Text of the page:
In 1 Corinthians 14, Paul compares speaking in tongues to prophecy. “In the Church, I would rather speak 5 words with my understanding that I may each others also, than 10,000 words in a tongue” (1 Corinthians 14:19).


In 2 Corinthians 12:10, Paul lists 5 weaknesses that God uses to make a believer strong. “Therefore I take pleasure in infirmities, in reproaches, in needs, in persecutions, in distresses, for Christ’s sake. For when I am weak, then I am strong.


Ephesians 4 speaks of spiritual gifts that the Lord gives to the ones who love Him. “But to each one of us grace was given according to the measure of Christ’s gift: (Ephesians 4:7). “And He Himself gave some to be apostles, some prophets, some evangelists, some pastors and some teachers, for the equipping of the saints for the work of ministry and the edifying of the body of Christ” (Ephesians 4:11-12).


By God’s grace, believers in Christ will escape the wrath of God during the Tribulation, by means of the Rapture. At the Rapture, 5 events will happen according to 1 Thessalonians 4:15-17.

  1. The Lord Himself shall descend from heaven with a shout.

  2. Michael the archangel will shout (perhaps as the second in command of the armies of heaven).

  3. The trump of God will sound

  4. The dead in Christ shall rise

  5. We which are alive and remain shall be caught up with them in the clouds, to meet the Lord in the air.

There are 5 crowns or rewards that will be rewarded to believers in heaven for their faithfulness, “that in the ages to come He might show the exceeding riches of His grace in His kindness toward us in Christ Jesus” (Ephesians 2:7).

  1. The imperishable crown – 1 Corinthians9:24-25; 1 Peter 1:4

  2. The crown of rejoicing – 1 Thessalonians 2:19

  3. The crown of righteousness – 2 Timothy 4:8

  4. The crown of glory – 1 Peter 5:4

  5. The crown of life – Revelation 2:10; James 1:12

There were 5 people who were raised from the dead by Jesus and his apostles (not counting Jesus Himself or the many saints who were raised after His resurrection).

  1. The son of a widow of the city of Nain, by Jesus

  2. Jairus’ daughter by Jesus (Luke 8:52-56)

  3. Lazarus of Bethany by Jesus (John 11)

  4. Tabitha (Dorcas) by Peter (Acts 20:7-12)

  5. Eutychus by Paul (Acts 20:7-12)

Unlike Jesus, all of these people died again eventually. There were also two sons that were raised from the dead in the Old Testament; one by Elijah the prophet (1 Kings 17:17-24) and one by the prophet Elisha (2 Kings 4:18-37). This brings the total number of those raised from the dead to 7, which is God’s perfect and complete number.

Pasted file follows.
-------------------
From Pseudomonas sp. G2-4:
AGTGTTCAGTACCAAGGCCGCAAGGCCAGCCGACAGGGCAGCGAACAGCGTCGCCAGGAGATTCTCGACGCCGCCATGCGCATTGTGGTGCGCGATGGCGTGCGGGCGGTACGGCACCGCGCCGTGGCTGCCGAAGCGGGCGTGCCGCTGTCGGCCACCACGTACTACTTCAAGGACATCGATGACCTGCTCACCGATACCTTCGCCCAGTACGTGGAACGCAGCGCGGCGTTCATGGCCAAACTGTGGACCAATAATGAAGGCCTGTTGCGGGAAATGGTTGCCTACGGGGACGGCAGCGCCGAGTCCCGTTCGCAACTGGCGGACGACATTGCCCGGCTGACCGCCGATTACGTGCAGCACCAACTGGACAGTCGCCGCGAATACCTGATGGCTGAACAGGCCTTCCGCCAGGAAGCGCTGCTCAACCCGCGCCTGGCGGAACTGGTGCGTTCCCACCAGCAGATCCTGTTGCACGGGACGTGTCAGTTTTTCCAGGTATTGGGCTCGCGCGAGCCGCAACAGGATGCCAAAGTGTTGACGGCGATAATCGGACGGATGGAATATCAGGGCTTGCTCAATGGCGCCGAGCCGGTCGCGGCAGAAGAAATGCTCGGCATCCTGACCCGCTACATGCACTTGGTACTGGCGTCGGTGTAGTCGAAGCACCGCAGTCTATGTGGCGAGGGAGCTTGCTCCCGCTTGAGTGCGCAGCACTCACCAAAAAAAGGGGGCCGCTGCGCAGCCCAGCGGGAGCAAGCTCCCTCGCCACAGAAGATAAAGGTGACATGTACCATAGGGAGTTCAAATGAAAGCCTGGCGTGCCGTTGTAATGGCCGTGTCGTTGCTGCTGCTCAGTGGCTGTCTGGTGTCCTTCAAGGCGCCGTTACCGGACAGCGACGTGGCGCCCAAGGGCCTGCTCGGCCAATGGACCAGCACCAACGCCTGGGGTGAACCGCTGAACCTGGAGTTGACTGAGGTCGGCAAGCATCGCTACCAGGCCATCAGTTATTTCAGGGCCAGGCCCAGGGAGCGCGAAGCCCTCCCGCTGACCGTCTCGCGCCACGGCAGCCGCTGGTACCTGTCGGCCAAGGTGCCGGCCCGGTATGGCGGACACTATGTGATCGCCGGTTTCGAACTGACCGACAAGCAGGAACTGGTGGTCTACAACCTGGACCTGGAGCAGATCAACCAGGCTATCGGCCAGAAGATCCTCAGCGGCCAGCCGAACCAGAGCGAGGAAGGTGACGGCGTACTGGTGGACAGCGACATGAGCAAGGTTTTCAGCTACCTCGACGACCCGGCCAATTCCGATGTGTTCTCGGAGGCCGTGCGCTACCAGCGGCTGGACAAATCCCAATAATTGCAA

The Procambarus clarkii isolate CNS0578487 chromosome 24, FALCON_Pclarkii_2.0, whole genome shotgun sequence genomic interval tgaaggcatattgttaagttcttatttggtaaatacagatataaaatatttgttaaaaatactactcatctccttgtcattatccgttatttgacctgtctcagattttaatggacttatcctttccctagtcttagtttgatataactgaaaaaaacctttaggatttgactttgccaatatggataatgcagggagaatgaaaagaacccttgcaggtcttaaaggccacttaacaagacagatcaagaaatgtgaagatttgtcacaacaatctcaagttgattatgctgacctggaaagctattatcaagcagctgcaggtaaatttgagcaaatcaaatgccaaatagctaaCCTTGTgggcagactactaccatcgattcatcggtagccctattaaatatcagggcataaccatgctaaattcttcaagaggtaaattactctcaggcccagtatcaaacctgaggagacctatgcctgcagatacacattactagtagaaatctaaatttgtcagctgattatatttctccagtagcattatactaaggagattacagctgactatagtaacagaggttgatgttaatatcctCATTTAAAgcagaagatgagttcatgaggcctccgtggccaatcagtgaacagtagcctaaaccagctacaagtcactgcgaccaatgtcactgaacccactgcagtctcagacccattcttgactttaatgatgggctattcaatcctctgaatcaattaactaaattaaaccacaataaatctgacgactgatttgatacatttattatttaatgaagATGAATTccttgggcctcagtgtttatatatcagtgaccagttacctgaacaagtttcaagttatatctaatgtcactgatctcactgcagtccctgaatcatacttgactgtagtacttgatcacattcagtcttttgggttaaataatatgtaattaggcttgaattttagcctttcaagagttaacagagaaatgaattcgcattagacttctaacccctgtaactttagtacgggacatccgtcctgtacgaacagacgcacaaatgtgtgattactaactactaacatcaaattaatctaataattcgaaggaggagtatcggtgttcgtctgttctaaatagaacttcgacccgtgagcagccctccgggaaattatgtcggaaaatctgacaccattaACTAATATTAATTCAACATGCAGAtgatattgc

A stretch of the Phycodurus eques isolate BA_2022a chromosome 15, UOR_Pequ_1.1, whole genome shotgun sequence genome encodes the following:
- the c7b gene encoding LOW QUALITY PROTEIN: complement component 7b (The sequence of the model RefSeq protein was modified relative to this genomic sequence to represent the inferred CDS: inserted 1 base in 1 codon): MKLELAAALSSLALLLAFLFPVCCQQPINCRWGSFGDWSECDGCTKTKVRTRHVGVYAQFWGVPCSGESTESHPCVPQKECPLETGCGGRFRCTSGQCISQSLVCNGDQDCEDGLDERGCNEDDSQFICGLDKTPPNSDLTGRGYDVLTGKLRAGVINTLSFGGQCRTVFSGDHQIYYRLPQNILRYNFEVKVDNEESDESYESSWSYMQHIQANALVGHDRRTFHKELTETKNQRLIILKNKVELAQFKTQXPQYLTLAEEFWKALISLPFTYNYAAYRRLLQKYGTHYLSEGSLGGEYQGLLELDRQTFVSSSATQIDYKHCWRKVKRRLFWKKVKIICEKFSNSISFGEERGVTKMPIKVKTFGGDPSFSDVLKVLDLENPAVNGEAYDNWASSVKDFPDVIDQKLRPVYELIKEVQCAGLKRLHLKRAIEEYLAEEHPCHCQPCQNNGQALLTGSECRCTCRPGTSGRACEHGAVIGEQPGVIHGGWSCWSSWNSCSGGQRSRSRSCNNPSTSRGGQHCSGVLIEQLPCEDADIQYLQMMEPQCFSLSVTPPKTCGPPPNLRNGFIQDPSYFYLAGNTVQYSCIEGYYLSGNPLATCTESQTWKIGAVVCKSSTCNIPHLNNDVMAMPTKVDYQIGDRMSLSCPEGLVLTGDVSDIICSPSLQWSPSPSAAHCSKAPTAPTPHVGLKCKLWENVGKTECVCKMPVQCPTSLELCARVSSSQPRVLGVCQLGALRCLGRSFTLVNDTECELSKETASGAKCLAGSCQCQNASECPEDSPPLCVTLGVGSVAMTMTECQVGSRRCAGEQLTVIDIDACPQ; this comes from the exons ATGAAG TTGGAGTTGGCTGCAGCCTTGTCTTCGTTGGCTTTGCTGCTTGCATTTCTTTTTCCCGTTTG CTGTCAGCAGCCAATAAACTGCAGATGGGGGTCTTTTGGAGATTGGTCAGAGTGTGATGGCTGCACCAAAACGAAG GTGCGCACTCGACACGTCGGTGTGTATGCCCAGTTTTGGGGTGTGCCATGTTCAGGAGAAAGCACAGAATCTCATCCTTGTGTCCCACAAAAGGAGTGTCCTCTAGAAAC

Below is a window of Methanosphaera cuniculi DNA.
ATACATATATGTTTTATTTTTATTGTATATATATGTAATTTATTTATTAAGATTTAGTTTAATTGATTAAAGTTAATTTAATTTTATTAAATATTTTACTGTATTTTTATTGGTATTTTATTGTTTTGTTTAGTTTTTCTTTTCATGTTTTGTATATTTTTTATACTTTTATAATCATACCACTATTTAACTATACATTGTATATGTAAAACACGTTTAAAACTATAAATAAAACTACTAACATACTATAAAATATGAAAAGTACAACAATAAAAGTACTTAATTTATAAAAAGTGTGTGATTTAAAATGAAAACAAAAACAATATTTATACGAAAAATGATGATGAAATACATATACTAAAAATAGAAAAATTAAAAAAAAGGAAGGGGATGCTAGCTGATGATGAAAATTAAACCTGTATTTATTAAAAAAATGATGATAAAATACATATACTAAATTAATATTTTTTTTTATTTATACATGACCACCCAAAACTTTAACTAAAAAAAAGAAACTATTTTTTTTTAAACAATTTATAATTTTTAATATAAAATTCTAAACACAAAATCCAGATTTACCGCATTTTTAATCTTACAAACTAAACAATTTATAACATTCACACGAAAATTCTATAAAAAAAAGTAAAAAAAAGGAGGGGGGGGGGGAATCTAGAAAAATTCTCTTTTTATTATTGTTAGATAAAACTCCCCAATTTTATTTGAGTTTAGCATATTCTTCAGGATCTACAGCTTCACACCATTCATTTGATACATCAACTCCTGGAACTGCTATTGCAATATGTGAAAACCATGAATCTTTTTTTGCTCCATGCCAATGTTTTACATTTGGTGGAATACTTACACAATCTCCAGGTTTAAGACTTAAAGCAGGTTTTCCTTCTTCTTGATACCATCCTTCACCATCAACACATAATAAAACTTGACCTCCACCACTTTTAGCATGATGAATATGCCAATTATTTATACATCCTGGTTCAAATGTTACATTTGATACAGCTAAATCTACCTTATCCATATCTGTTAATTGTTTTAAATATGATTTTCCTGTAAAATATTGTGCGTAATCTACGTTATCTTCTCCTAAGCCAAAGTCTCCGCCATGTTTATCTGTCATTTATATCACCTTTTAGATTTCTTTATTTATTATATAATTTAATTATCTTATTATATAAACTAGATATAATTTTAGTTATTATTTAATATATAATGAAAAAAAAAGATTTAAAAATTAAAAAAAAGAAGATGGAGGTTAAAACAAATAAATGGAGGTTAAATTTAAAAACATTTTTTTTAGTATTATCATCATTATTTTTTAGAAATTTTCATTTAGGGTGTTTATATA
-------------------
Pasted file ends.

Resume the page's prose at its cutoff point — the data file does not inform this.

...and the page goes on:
“We know that all things work together for good to those who love God, to those who are the called according to His purpose” (Romans 8:28). Here are the 5 steps of God’s Divine grace and plan for mankind (for those who love Him) according to Romans 8:29-30. I have added some extra scripture that complements these verses.

  1. God foreknew those that would eventually respond to the Holy Spirits' calling that leads men and women to the Son. “He who has saved us and called us with a holy calling, not according to our works, but according to His own purpose and grace which was given to us in Christ Jesus before time began” (2 Timothy 1:9).

  2. God predestined those he foreknew (from before creation) would call on the name of the Lord; to be conformed to the image of His Son (that Jesus would be the firstborn among many brethren.

  3. God called the predestined ones by His Holy Spirit who leads them to the Word (Jesus). “But when it pleased God, who separated me from my mother’s womb and called me through His grace” (Galatians 1:15).

  4. God justified (by His Divine grace) those He called unto righteousness. “That having been justified by His grace we should become heirs according to the hope of eternal life” (Titus 3:7).

  5. God glorified those who are justified. “We are children of God, and if children, then heirs- heirs of God and joint-heirs with Christ, if indeed we suffer with Him, that sufferings of this present time are not worthy to be compared with the glory which shall be revealed in us” (Romans 8:16-18).

Moses was called the servant of the Lord. “The Lord spoke to Moses face to face, as a man speaks to his friend” (Exodus 33:11). Moses wrote 5 books in the Old Testament, including Genesis, the first book of the Bible. John the apostle was called “the disciple whom Jesus loved.” He wrote 5 books in the New Testament including Revelation, the last book of the Bible.

The first sentence in the Bible (given to Moses by God) speaks of God’s Divine grace: “In the beginning God created the heavens and the earth” (Genesis 1:1). In the fullness of time, God once again showed His Divine grace, as written by John: “For God so loved the world that He gave His only begotten Son, that whoever believes in Him (Jesus) should not perish, but have everlasting life” (John 3:16). John also wrote the last sentence in the Bible. “The grace of our Lord Jesus Christ be with you all. Amen” (Revelation 22:21).

Randy Nettles

nettlesr@suddenlink.net

Endnotes:

{1} Life Study Application Bible, Tyndale House Publishers, Inc. Pg. 246